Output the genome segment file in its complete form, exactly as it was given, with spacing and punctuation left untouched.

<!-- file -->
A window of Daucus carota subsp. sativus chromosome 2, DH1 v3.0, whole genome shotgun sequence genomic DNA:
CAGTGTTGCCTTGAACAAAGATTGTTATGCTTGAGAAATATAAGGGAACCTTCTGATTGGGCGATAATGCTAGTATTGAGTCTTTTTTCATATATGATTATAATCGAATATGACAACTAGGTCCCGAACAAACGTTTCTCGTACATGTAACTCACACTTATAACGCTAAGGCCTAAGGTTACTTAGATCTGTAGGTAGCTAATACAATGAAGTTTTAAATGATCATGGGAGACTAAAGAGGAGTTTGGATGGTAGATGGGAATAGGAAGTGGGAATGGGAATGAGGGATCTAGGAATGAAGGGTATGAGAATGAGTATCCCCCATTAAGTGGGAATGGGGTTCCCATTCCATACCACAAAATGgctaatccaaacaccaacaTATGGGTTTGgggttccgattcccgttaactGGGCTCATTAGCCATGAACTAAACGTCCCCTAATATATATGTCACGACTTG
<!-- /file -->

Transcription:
A window of Daucus carota subsp. sativus chromosome 2, DH1 v3.0, whole genome shotgun sequence genomic DNA:
CAGTGTTGCCTTGAACAAAGATTGTTATGCTTGAGAAATATAAGGGAACCTTCTGATTGGGCGATAATGCTAGTATTGAGTCTTTTTTCATATATGATTATAATCGAATATGACAACTAGGTCCCGAACAAACGTTTCTCGTACATGTAACTCACACTTATAACGCTAAGGCCTAAGGTTACTTAGATCTGTAGGTAGCTAATACAATGAAGTTTTAAATGATCATGGGAGACTAAAGAGGAGTTTGGATGGTAGATGGGAATAGGAAGTGGGAATGGGAATGAGGGATCTAGGAATGAAGGGTATGAGAATGAGTATCCCCCATTAAGTGGGAATGGGGTTCCCATTCCATACCACAAAATGgctaatccaaacaccaacaTATGGGTTTGgggttccgattcccgttaactGGGCTCATTAGCCATGAACTAAACGTCCCCTAATATATATGTCACGACTTG